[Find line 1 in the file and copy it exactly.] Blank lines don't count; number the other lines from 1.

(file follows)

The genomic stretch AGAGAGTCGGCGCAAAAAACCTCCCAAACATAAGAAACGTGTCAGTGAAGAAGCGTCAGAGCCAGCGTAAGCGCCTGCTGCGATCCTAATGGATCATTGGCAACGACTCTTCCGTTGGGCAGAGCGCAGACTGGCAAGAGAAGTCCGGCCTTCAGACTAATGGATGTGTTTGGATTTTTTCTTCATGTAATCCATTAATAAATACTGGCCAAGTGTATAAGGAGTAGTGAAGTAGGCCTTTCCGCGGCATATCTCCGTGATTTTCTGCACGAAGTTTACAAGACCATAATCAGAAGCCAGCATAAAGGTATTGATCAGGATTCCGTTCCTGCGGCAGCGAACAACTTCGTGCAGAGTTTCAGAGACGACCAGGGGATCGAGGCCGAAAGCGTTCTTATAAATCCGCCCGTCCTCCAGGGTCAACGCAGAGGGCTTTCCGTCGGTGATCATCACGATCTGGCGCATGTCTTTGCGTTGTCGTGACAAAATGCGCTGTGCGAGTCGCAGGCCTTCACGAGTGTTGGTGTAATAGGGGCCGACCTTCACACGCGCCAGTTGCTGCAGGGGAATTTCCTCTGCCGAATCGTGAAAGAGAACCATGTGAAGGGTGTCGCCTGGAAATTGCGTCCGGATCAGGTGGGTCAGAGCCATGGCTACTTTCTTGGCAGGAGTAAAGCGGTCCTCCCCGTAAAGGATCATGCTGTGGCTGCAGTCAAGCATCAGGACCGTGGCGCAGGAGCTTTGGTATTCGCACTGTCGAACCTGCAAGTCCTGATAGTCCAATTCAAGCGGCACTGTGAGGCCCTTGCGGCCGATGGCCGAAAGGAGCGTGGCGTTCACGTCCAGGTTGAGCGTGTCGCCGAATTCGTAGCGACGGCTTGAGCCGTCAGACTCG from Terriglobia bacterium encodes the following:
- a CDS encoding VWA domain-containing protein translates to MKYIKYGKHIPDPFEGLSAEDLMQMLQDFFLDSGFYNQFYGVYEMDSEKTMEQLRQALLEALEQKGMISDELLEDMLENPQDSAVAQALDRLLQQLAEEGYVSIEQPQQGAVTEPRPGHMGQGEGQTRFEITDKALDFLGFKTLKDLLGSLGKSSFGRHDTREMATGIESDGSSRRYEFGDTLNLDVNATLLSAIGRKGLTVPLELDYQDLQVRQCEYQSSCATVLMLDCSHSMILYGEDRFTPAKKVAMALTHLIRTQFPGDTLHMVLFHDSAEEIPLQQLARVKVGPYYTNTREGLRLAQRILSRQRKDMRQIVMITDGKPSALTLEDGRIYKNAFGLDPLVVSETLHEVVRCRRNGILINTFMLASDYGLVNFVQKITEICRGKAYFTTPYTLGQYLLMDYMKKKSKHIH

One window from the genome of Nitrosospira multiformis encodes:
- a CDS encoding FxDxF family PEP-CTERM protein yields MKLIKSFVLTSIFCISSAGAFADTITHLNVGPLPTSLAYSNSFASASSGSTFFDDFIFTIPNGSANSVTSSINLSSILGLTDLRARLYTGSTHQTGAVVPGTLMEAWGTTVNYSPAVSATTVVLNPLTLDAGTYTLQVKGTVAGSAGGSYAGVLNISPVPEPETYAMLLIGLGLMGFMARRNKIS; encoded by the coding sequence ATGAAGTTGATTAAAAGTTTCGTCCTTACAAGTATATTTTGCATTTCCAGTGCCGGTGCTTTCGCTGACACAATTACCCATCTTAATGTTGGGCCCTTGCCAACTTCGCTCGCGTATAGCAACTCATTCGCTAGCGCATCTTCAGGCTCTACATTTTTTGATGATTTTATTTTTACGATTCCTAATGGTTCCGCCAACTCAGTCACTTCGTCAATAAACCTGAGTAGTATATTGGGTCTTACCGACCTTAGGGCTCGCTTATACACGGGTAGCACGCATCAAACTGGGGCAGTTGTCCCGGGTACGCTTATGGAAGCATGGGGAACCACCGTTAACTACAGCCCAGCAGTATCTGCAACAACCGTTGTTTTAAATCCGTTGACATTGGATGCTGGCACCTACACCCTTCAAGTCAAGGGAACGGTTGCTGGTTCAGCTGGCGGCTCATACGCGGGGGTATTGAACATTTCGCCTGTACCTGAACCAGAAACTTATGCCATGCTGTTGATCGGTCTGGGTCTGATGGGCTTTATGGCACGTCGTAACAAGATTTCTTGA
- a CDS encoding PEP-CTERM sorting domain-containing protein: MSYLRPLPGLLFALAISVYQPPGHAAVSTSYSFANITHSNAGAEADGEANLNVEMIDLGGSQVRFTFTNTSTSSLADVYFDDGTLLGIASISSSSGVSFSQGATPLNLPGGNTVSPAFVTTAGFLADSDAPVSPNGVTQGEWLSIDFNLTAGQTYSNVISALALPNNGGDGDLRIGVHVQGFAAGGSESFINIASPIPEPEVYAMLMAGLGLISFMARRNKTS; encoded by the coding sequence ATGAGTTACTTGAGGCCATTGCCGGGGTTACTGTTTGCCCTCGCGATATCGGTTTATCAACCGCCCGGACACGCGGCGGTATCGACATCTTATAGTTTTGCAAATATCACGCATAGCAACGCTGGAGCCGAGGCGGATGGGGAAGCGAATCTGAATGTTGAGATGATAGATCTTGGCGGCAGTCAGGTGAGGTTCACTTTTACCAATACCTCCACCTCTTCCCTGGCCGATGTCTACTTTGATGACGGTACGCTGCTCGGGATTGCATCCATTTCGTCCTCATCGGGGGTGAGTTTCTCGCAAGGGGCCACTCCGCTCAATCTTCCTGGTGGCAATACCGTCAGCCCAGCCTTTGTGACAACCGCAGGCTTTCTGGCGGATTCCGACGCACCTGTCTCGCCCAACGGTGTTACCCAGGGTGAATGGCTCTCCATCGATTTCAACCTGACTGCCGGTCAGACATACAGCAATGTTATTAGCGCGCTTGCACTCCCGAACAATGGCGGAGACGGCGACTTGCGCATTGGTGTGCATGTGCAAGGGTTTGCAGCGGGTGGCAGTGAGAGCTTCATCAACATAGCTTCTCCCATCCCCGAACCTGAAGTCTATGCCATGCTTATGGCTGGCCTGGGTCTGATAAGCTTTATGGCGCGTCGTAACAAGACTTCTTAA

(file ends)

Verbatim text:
The genomic stretch AGAGAGTCGGCGCAAAAAACCTCCCAAACATAAGAAACGTGTCAGTGAAGAAGCGTCAGAGCCAGCGTAAGCGCCTGCTGCGATCCTAATGGATCATTGGCAACGACTCTTCCGTTGGGCAGAGCGCAGACTGGCAAGAGAAGTCCGGCCTTCAGACTAATGGATGTGTTTGGATTTTTTCTTCATGTAATCCATTAATAAATACTGGCCAAGTGTATAAGGAGTAGTGAAGTAGGCCTTTCCGCGGCATATCTCCGTGATTTTCTGCACGAAGTTTACAAGACCATAATCAGAAGCCAGCATAAAGGTATTGATCAGGATTCCGTTCCTGCGGCAGCGAACAACTTCGTGCAGAGTTTCAGAGACGACCAGGGGATCGAGGCCGAAAGCGTTCTTATAAATCCGCCCGTCCTCCAGGGTCAACGCAGAGGGCTTTCCGTCGGTGATCATCACGATCTGGCGCATGTCTTTGCGTTGTCGTGACAAAATGCGCTGTGCGAGTCGCAGGCCTTCACGAGTGTTGGTGTAATAGGGGCCGACCTTCACACGCGCCAGTTGCTGCAGGGGAATTTCCTCTGCCGAATCGTGAAAGAGAACCATGTGAAGGGTGTCGCCTGGAAATTGCGTCCGGATCAGGTGGGTCAGAGCCATGGCTACTTTCTTGGCAGGAGTAAAGCGGTCCTCCCCGTAAAGGATCATGCTGTGGCTGCAGTCAAGCATCAGGACCGTGGCGCAGGAGCTTTGGTATTCGCACTGTCGAACCTGCAAGTCCTGATAGTCCAATTCAAGCGGCACTGTGAGGCCCTTGCGGCCGATGGCCGAAAGGAGCGTGGCGTTCACGTCCAGGTTGAGCGTGTCGCCGAATTCGTAGCGACGGCTTGAGCCGTCAGACTCG from Terriglobia bacterium encodes the following: